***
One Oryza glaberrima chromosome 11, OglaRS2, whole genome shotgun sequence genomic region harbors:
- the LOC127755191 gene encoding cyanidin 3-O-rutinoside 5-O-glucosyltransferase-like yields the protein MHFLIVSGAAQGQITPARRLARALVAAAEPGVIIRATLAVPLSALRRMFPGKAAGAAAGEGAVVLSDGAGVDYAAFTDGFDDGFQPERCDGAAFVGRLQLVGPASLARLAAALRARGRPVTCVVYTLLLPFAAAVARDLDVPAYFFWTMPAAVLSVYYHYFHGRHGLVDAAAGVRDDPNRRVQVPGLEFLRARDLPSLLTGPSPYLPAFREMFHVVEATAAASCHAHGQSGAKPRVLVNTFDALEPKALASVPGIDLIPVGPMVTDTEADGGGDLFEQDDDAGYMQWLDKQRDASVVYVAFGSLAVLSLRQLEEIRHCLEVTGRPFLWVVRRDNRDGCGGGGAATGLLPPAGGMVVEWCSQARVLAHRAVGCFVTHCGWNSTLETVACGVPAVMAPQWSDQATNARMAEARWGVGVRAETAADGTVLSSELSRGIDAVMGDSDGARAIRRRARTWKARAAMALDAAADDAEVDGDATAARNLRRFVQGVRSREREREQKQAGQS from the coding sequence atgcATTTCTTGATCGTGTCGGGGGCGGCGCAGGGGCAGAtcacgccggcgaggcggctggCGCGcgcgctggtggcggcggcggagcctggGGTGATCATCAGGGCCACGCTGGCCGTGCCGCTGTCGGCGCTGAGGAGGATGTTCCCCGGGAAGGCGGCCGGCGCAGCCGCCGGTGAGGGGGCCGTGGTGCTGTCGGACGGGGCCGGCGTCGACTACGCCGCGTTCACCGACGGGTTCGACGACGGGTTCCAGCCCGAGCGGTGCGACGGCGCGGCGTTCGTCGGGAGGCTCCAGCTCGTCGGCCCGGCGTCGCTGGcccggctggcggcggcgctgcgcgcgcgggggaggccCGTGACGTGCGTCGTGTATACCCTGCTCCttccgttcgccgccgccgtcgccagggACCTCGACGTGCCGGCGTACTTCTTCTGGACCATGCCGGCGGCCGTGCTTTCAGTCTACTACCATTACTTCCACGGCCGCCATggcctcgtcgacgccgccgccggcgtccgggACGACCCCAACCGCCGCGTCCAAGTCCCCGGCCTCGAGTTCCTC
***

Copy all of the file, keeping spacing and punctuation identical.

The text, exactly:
One Oryza glaberrima chromosome 11, OglaRS2, whole genome shotgun sequence genomic region harbors:
- the LOC127755191 gene encoding cyanidin 3-O-rutinoside 5-O-glucosyltransferase-like yields the protein MHFLIVSGAAQGQITPARRLARALVAAAEPGVIIRATLAVPLSALRRMFPGKAAGAAAGEGAVVLSDGAGVDYAAFTDGFDDGFQPERCDGAAFVGRLQLVGPASLARLAAALRARGRPVTCVVYTLLLPFAAAVARDLDVPAYFFWTMPAAVLSVYYHYFHGRHGLVDAAAGVRDDPNRRVQVPGLEFLRARDLPSLLTGPSPYLPAFREMFHVVEATAAASCHAHGQSGAKPRVLVNTFDALEPKALASVPGIDLIPVGPMVTDTEADGGGDLFEQDDDAGYMQWLDKQRDASVVYVAFGSLAVLSLRQLEEIRHCLEVTGRPFLWVVRRDNRDGCGGGGAATGLLPPAGGMVVEWCSQARVLAHRAVGCFVTHCGWNSTLETVACGVPAVMAPQWSDQATNARMAEARWGVGVRAETAADGTVLSSELSRGIDAVMGDSDGARAIRRRARTWKARAAMALDAAADDAEVDGDATAARNLRRFVQGVRSREREREQKQAGQS from the coding sequence atgcATTTCTTGATCGTGTCGGGGGCGGCGCAGGGGCAGAtcacgccggcgaggcggctggCGCGcgcgctggtggcggcggcggagcctggGGTGATCATCAGGGCCACGCTGGCCGTGCCGCTGTCGGCGCTGAGGAGGATGTTCCCCGGGAAGGCGGCCGGCGCAGCCGCCGGTGAGGGGGCCGTGGTGCTGTCGGACGGGGCCGGCGTCGACTACGCCGCGTTCACCGACGGGTTCGACGACGGGTTCCAGCCCGAGCGGTGCGACGGCGCGGCGTTCGTCGGGAGGCTCCAGCTCGTCGGCCCGGCGTCGCTGGcccggctggcggcggcgctgcgcgcgcgggggaggccCGTGACGTGCGTCGTGTATACCCTGCTCCttccgttcgccgccgccgtcgccagggACCTCGACGTGCCGGCGTACTTCTTCTGGACCATGCCGGCGGCCGTGCTTTCAGTCTACTACCATTACTTCCACGGCCGCCATggcctcgtcgacgccgccgccggcgtccgggACGACCCCAACCGCCGCGTCCAAGTCCCCGGCCTCGAGTTCCTC